November 2018 will see the centenary of the 1918 General Strike, a political event that brought Switzerland to the brink of civil war. Here is a summary of the events.
Switzerland has always been part of Europe. This is nowhere as obvious as in the developments that led to the General Strike and had an effect on Swiss politics for decades to come.
November 1918 marks the culmination of political and societal developments and situations that had prevailed in Switzerland for many years. It was a combination of a world war, revolutionary coups in Europe, anxious and strict military leaders as well as a starving lower class.
Those living in the working quarters in Zurich and other Swiss cities in 1910 had plenty of things to worry about. It was common that several families had to share a flat, which was often old and damp. One wage per family was barely enough to survive on. The common concept of having one breadwinner did not work. Men and women were both forced to find a job.
Suddenly, wages were no longer paid. Soldiers were conscripted for active military service: 238,000 militia men were mobilised under General Ulrich Wille’s command to defend Swiss borders against the warring parties, if needed. Many of these soldiers came from the working class. Their conscription posed big problems to their families given that soldiers did not receive a salary; Switzerland only introduced that during the Second World War. There were no social benefits either.
This led to many families suffering from a huge loss in wages. Some household incomes halved, while other middle-class families benefited from the situation. Many Swiss entrepreneurs made enormous sums of money by supplying the warring parties with ammunition and other necessary materiel, which led to ridiculously high dividends for some Swiss shareholders.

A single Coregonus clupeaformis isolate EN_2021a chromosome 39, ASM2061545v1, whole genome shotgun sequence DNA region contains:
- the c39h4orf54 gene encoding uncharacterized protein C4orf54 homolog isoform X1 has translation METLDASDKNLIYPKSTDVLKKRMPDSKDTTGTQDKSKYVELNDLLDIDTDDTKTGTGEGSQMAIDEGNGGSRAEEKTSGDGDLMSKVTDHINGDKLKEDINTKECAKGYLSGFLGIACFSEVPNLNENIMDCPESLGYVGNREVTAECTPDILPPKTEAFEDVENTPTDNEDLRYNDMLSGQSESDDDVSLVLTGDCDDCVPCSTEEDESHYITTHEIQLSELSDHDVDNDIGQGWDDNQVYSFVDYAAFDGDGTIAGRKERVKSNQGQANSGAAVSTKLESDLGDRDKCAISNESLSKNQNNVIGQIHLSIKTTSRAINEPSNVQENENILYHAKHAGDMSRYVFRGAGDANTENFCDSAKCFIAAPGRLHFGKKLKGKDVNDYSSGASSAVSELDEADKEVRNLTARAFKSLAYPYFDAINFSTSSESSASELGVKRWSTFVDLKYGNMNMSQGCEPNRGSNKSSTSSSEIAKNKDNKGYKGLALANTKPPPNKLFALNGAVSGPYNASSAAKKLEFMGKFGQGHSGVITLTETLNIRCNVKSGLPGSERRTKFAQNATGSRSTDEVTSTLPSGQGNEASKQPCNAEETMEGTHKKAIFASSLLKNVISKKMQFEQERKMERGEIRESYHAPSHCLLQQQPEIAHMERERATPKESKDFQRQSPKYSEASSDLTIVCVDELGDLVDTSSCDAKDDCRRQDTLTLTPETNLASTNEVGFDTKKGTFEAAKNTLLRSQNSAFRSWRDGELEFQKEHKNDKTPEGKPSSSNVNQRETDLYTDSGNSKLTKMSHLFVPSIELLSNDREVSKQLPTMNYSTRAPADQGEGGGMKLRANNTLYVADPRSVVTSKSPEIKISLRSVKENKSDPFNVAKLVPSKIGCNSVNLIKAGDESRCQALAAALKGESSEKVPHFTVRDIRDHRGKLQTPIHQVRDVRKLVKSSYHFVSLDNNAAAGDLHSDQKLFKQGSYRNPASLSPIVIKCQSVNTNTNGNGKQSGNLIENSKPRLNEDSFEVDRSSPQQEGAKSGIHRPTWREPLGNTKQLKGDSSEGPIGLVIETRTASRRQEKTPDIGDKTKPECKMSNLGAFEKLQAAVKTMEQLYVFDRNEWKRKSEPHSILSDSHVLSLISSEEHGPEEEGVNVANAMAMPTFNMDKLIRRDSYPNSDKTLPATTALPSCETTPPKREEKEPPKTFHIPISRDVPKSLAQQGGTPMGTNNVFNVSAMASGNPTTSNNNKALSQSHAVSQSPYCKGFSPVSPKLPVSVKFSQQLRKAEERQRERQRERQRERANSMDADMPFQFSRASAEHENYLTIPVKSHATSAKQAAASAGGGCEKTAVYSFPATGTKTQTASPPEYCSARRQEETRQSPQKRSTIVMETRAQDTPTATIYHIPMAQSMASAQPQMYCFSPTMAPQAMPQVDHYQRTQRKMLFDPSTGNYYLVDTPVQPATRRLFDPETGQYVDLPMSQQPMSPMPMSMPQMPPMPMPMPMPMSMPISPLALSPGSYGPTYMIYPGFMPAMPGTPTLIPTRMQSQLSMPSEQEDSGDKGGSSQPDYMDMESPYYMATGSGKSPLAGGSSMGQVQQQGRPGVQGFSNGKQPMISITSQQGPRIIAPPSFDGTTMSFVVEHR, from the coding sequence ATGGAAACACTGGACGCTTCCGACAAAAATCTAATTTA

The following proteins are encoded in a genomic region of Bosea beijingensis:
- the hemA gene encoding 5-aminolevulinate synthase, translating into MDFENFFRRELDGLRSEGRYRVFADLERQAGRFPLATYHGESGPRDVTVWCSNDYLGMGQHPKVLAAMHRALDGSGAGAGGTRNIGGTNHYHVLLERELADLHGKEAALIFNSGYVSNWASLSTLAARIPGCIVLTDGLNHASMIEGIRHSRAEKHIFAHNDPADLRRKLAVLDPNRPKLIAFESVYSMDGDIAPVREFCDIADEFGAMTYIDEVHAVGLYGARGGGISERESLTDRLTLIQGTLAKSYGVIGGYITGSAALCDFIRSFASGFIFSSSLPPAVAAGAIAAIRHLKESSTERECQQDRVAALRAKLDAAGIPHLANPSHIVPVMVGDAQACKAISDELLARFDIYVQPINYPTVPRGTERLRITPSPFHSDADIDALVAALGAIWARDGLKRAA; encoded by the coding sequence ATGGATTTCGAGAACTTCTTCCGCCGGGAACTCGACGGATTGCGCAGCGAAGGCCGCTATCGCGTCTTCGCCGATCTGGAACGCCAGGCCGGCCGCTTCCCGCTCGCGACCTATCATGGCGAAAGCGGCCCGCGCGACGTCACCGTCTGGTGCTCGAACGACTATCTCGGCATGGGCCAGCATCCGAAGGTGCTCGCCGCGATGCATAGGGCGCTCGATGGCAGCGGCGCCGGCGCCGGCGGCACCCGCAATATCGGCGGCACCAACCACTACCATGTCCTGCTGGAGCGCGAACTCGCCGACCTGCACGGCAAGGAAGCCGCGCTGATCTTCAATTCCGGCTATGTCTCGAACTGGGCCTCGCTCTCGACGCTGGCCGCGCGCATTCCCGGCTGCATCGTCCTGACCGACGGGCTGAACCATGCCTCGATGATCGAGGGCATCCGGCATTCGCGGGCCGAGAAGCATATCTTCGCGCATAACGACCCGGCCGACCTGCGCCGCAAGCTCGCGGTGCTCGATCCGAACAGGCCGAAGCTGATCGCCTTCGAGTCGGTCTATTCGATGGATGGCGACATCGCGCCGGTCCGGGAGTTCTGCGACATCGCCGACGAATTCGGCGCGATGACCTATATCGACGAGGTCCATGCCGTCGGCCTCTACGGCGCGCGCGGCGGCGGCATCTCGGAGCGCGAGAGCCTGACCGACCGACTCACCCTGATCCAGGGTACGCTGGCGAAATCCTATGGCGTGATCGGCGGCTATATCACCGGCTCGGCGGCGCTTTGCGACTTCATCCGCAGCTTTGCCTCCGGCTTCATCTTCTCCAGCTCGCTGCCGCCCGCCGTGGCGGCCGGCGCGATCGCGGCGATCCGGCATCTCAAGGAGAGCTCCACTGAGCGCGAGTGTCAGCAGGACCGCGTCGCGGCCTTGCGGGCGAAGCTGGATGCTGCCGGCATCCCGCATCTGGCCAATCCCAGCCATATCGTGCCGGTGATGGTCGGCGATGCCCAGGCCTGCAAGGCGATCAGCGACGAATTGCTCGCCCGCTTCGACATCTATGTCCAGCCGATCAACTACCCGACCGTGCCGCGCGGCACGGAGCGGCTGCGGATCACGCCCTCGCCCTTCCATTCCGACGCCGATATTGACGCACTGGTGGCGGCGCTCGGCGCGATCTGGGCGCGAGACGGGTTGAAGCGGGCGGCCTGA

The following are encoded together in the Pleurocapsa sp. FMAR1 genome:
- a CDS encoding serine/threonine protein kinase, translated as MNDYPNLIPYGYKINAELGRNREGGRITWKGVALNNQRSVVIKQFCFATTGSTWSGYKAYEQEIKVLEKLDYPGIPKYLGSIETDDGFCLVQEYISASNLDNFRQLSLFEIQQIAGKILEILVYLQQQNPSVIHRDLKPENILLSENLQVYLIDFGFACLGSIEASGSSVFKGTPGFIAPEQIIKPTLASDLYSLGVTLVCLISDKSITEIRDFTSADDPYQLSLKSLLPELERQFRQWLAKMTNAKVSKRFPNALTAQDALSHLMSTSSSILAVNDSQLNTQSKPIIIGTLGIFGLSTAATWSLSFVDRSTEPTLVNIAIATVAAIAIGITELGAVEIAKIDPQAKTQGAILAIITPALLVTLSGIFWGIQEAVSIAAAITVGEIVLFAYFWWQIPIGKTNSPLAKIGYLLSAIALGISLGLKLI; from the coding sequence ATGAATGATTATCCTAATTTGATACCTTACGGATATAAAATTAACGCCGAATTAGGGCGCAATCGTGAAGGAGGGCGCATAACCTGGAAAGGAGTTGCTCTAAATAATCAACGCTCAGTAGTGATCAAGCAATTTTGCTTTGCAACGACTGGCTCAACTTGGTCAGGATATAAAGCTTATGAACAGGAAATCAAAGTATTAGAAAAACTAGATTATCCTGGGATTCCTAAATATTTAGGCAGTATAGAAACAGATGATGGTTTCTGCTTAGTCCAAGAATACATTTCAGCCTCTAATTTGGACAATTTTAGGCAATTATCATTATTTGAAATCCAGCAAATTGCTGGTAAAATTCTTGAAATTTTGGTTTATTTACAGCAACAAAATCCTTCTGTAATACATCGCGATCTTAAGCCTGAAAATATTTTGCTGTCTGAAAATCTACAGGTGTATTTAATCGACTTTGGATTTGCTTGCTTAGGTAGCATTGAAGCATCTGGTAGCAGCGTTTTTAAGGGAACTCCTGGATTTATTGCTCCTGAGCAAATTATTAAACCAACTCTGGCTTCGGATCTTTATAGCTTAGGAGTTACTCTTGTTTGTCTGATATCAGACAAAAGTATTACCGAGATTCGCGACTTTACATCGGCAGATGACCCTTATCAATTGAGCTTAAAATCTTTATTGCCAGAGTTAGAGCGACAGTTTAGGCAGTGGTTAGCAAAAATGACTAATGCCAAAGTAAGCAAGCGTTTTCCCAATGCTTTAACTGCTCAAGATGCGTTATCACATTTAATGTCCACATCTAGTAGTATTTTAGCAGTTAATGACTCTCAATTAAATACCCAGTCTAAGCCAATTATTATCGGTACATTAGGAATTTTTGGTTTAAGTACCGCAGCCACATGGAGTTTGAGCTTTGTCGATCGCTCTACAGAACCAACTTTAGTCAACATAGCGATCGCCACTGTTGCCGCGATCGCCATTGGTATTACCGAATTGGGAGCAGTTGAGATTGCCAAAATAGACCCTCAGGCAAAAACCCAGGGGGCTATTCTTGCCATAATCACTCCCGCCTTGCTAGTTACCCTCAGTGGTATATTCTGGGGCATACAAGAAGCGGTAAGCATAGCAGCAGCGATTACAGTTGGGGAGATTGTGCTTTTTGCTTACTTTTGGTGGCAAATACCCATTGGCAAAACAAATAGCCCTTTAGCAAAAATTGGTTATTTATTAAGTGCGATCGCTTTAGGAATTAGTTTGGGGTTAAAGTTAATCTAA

The rift between rich and poor widened quickly and drastically. “You have to realise that the gap between those who had a lot and those who had nothing or very little grew massively between the working class and the profiteers, namely the entrepreneurs,” says Brigitte Studer, professor of Swiss history at the University of Bern.
This resentment was growing, and so did the people’s need for their daily bread. Food was not only gradually rationed as of March 1917, it also became more expensive, which was a big problem for many lower-class families.
“In those days, an average wage earner had to spend half of his salary on food,” says historian Sébastian Guex from the University of Lausanne.
Some towns tried to alleviate the suffering by distributing food to the poor or selling potatoes at a cheaper price. However, the combination of the war, bad weather and poor harvests led to several hunger crises in 1916 and 1917.
The First World War had also influenced the various political camps. Here, the middle-class and military elite, there, a split left. In 1915, leading representatives of European socialist parties met in Zimmerwald, a small farming village near Bern. They discussed how legitimate it would be for the socialists and social democrats to support the warring governments.
Centrists between revolution and reform